Does a back-foot problem beset modern batsmen?
- Analysing if today's batsmen are deficient playing off the back-foot.
- Is a preponderance of front-foot play to blame for the malaise?
Since 2017, Test cricket has been played at a very high level. An underlying factor for the same can be attributed to the resurgence of high-quality fast bowling.
With the likes of Jasprit Bumrah, Pat Cummins, Jofra Archer, Shaheen Afridi, Trent Boult, Kagiso Rabada, Lungi Ngidi and Kemar Roach to name a few, Test cricket has been quite a struggle for the batsmen.
Never has a wicket fallen at a faster rate in Test history than in the 2018-19 season. There has been an increase in the number of batting collapses arising out of top-order failures.
Are modern batsmen unsure off their back-foot?
To understand how the modern-day batsman goes about his game, let's take the example of Virat Kohli. The Indian skipper is the archetypal modern-day batsman. Kohli's game, by and large, involves shots on the front foot, drives through the covers and powerful flicks through mid-wicket using his wrists.
The 31-year-old's game depends so much on forward pressing that he never hedges. He is always willing to take the bowler on his front foot. It is seemingly made easier for him because he trusts his eyes and quick reflexes to play any delivery on his pads.
Kohli gets beaten at times, but he doesn't get too flustered. He nicks a few to the keeper and slips. Occasionally, he even gets beaten by inswingers on his pads. The delivery in the World Cup semifinal that Trent Boult brought back into the right-hander caught Virat Kohli playing far across and was adjudged out LBW.
But it indicates one major flaw— the inability or refusal to change the approach. Let's go back to Boult's setup against Kohli. Boult bowled one that went away from the right-hander which the Indian captain played and missed. He even acknowledged it with a smile.
Kohli was looking to protect himself against the outswinger by moving across. He was confident he could flick or in the worst event get an inside edge if Boult bowled an inswinger. Boult brought the ball back into Kohli, and the conditions at Old Trafford meant that the ball swung more than what the batsman expected.
The Indian captain's head was in an awful position. It went far too across. Kohli missed the line of the ball, and eventually India's World Cup dreams were shattered.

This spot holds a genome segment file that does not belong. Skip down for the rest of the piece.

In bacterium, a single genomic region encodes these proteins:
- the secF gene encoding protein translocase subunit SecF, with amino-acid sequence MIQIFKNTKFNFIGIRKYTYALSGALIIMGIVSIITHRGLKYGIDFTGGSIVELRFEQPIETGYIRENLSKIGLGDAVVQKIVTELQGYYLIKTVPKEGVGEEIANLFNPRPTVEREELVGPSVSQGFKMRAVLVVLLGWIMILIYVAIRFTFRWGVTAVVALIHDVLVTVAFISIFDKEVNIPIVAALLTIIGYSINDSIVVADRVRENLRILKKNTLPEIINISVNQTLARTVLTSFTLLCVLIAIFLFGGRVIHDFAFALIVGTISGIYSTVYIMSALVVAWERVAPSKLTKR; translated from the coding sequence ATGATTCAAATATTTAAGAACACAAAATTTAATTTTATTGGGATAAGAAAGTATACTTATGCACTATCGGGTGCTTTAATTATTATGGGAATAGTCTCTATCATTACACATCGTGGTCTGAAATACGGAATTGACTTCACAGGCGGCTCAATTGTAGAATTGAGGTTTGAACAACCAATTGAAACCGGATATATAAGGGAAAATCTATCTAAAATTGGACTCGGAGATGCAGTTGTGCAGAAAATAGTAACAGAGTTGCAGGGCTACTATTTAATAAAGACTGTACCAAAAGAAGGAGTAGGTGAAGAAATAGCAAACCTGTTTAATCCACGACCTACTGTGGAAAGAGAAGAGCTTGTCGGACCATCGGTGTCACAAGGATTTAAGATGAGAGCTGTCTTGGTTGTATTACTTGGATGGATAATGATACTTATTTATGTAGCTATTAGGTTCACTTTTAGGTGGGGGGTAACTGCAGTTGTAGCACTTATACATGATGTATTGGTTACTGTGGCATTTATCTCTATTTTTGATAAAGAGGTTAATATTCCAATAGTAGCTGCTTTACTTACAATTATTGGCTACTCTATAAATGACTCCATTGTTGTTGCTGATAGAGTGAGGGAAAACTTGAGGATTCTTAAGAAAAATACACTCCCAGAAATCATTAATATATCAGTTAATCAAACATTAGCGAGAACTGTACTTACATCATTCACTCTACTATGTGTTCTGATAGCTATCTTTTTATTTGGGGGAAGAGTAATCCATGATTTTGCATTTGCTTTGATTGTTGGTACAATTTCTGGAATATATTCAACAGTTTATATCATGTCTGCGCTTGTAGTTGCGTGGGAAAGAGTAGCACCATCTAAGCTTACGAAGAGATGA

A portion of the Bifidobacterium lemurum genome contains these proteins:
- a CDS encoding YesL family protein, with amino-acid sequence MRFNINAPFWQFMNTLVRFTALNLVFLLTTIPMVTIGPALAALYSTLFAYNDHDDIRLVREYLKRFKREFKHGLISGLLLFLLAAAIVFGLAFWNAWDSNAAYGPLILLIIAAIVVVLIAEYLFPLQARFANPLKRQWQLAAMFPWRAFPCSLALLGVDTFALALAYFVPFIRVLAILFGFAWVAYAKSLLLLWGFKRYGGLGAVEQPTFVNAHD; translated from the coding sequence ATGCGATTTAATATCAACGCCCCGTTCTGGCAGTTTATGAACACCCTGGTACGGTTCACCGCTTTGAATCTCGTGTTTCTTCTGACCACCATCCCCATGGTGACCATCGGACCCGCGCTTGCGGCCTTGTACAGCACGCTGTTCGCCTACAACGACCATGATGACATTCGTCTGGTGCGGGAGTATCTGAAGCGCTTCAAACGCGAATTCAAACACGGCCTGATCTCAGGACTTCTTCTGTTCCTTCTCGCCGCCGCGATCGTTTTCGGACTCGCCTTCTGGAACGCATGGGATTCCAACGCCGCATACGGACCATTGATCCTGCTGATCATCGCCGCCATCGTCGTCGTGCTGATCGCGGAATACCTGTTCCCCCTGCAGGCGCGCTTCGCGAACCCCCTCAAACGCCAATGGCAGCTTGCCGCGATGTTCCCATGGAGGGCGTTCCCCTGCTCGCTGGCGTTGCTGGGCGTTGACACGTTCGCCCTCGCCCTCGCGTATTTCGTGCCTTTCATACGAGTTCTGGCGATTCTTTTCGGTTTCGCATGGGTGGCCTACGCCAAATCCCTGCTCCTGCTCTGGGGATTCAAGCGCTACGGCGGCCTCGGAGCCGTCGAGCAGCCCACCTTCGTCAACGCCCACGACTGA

In this context, it's essential to realise what a flaw means. Hypothetically if the same ball is bowled, Virat Kohli would face it comfortably six or even seven times out of ten. If any other ball is bowled, he would face it comfortably perhaps on nine out of ten occasions.
We are talking about an all-time great here. So obviously it doesn't mean that Kohli would get out every time or on most occasions. But it is easy to observe that the probability of him getting out to that one kind of a ball is more than the other balls, ceteris paribus. This is the result of a 'flaw'.
Kohli has the backfoot drive in his armoury, but he only chooses to employ it in the shorter formats. This indicates the greater risk he associates with the shot or his technique while playing it, in the process refraining its usage in the longer form of the game.
Like Sunil Gavaskar once said during a panel discussion, if Kohli had the traditional square cut, he would have been averaging above 57 in Test cricket. For one, it will reduce his tendency to play the cover drive, a shot that brings 28% of his runs in Test cricket but also gets him out frequently.
Is the quality of swing bowling to blame?
Simply put, the flaw that we discussed earlier, creeps in because a batsman refuses to approach a ball on the backfoot. If Kohli had a very confident back foot game, he wouldn't go far too across on his front foot. Doing so makes a batsman vulnerable to movement, mostly the away movement and occasionally, the inswing. It is an issue that most present-day batsmen face. There is a correlation between the massive decline of the traditional square cut and the backfoot drive and vulnerability to swing bowling in today's game.
Of course, swing bowling was never easy to play in any era of cricket, to begin with. But today's batsmen look more vulnerable against it than the previous generation. The lack of shots on the backfoot along with a fixation with one kind of trigger movement, or in layman terms, a singular approach, is the major reason that contributes to the malaise.
Steve Smith and Kane Williamson are two notable exceptions, though. KL Rahul is another batsman who has multiple approaches to face swing bowling because of his wide range of strokes, both on the front foot and back foot. However, whether it translates into an excellent record or not is an entirely different debate.
As mentioned earlier, despite lacking in his backfoot play, Virat Kohli has an excellent Test record. He has accumulated runs everywhere in the world, and yet, it is still a flaw in his game. But then again it is Virat Kohli, he is an exception and good one at it, in most cricketing arguments.
Cricket romantics would invariably wish that the batsmen today possessed more tools. With the kind of bowling talent that exists today, batsmen with an all-round game would make for a good viewing. But at the same time, it remains to be seen how many batsmen are willing to put in the time and effort to hone a skill when their existing skill-set is working well for them in the shorter formats.